However, the latter situation was precisely the one in operation at Hastings, according to the furious dissenting justices. To Justice Samuel Alito, the real message of the case was: "no freedom for expression that offends prevailing standards of political correctness" on campuses.
Appeals courts are split on whether campuses with more-conventional nondiscrimination policies can refuse recognition to religious groups. In 2011 the U.S. Court of Appeals for the Ninth Circuit upheld Cal State’s right to require a Christian fraternity and sorority to open their leadership to everyone. Cal State is banking on that decision, plus Martinez.
The Seventh Circuit, on the other hand, said in 2006 that the Christian Legal Society chapter at Southern Illinois University School of Law had the right to require that its leaders be devout Christians, and to exclude homosexuals; to do otherwise, the court said, would trample the group’s right to express its views.
Given the split, "the Supreme Court will probably step in again," said Mr. Hacker, of the Alliance Defending Freedom, although there are no clear test cases making their way through the courts. United Educators, which offers risk-management advice to administrators, has emphasized the narrowness of the Martinez decision to its clients. "We would suggest that an ‘all comers’ policy is a sound approach that has successfully withstood challenge," said Constance Neary, vice president for risk management, in an email.
Cal State changed its policy in 2011 to an all-comers approach and insists that InterVarsity would not meet the standards of the older, more straightforward antidiscrimination policy. But fraternities and sororities are exempted from the all-comers approach, under Title IX, and supporters of InterVarsity see that as a vulnerable inconsistency.
‘A Broad Brush’
Adding to the recent furor over derecognition was a recent opinion piece in Christianity Today, by a former InterVarsity staff member at Vanderbilt. Titled "The Wrong Kind of Christian," it revisits that university’s decision three years ago to withdraw recognition of InterVarsity and some other campus groups. Tish Harrison Warren imagined, she wrote, that the religious groups that wound up clashing with universities were purposely combative or rigidly fundamentalist. So she was amazed when her intellectual, "progressive" students "were all painted with a broad brush, as discriminators," she recalled in an interview.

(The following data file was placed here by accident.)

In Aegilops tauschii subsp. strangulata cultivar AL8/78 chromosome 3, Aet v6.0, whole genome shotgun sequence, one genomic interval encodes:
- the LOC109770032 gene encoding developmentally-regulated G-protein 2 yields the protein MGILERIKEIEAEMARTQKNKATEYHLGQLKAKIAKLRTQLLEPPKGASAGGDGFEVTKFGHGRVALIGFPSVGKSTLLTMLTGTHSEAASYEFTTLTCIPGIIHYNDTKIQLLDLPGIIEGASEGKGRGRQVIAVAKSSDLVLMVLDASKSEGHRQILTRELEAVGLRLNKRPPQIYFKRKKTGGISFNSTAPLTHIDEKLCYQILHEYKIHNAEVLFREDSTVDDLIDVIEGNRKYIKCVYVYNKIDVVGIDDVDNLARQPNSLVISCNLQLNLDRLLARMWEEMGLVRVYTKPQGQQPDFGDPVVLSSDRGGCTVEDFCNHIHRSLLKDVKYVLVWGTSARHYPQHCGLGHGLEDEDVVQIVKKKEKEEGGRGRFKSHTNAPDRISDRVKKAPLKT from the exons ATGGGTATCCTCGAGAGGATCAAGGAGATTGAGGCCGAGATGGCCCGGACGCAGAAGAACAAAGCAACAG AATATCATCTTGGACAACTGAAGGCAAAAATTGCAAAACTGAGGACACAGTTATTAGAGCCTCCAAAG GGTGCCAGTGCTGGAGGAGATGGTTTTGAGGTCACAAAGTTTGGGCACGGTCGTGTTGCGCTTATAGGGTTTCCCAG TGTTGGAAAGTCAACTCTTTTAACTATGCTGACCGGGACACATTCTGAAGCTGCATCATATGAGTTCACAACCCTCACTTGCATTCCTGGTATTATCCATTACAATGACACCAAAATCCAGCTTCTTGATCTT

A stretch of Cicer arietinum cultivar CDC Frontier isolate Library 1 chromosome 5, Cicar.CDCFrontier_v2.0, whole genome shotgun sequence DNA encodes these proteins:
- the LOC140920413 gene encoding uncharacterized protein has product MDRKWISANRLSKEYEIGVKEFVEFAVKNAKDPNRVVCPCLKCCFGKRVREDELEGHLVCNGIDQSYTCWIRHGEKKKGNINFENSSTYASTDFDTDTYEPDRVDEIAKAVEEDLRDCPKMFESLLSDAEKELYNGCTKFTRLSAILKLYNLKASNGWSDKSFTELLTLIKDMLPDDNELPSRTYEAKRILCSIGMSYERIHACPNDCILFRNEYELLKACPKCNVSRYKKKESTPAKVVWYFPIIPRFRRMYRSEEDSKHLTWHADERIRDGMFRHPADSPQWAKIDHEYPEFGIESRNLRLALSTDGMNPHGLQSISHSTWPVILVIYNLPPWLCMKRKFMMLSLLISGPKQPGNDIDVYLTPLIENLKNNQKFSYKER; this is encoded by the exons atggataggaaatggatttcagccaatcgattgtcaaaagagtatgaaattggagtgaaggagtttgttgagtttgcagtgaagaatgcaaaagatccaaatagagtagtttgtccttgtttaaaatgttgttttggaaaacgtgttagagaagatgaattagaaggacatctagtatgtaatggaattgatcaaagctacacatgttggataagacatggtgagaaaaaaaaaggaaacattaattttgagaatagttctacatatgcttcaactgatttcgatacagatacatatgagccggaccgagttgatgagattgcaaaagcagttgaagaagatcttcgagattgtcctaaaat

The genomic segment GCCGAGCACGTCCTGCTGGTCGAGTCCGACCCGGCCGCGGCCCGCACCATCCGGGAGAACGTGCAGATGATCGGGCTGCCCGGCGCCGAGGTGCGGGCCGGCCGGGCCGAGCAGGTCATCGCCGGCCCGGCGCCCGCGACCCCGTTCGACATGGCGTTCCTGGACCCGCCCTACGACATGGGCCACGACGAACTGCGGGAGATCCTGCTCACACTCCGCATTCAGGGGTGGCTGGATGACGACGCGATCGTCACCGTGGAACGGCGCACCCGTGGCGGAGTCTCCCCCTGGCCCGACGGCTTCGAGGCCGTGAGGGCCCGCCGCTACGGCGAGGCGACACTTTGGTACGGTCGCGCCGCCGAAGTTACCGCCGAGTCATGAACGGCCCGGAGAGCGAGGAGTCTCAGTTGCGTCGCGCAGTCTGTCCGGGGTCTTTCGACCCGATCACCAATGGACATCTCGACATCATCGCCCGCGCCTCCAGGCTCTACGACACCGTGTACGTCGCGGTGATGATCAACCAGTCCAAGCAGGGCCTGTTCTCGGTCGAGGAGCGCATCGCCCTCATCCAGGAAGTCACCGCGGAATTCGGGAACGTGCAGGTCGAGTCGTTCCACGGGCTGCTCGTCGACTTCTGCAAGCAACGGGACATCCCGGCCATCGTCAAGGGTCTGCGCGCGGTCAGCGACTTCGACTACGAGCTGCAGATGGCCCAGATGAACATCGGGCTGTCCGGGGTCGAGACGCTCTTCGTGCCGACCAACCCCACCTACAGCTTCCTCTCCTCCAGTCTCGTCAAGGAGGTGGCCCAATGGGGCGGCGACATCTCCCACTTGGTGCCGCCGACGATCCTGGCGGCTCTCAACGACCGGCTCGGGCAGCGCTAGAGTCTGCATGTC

It took a couple of years for the effect to be felt, but her Vanderbilt group began to dwindle. For its part, Vanderbilt insists that it did not change its policy in 2011, merely clarified existing nondiscrimination rules, and it stresses that registered groups simply sometimes get priority over unrecognized ones for campus meeting rooms.
John Sims Baker, a priest and chaplain of University Catholic—Vanderbilt Catholic, before it was derecognized—called Vanderbilt’s policy "dishonest," also citing the fraternity example. "When the university wants to make an exception," he said, "it is more than capable of doing so."
For some observers, that raises the inflammatory question of the degree to which arguments over homosexuality are driving this debate. Vanderbilt first examined how its policies were being enforced after a student accused a Christian fraternity of expelling him because he is gay. And following the Cal State decision, a columnist in Slate dismissed claims of religious discrimination as a smoke screen and wrote: "There’s only one issue truly in play here: whether antigay student groups can force public universities to subsidize their discriminatory behavior."
Mr. Jao acknowledged that noncelibate homosexuals would not be eligible to be leaders in InterVarsity—but neither would noncelibate unmarried heterosexuals. He said he understood why homosexuals would take offense at such a view and said he felt "deep grief over the deep hurt" Christians had caused gays in the past. "Our only answer is that we think our religion compels this posture."
"For the university to fulfill its mandate, we have to have a place where challenging, even offensive conversations can be held. … Wouldn’t it be great if universities could help us have the real conversations we need to have about religion and sexuality and politics?"
At the same time, several members of InterVarsity, at Cal State and elsewhere, said disputes over sexuality did not play a big part in the lives of their groups. "Anyone who is willing to sit down and have a civilized conversation about your faith and what you believe and the Bible is welcome," said Austin Weatherby, a junior at Chico State who is an InterVarsity Bible-study leader.
So far, Mr. Weatherby’s group has been inconvenienced but not crippled, moving its meetings from a campus coffee shop to an off-campus Presbyterian church. His chapter has always had guest ministers from local churches speak, but he notices a special enthusiasm from outsiders this year.
"Different churches have bought us pizza or ice cream. They have said they are praying for us."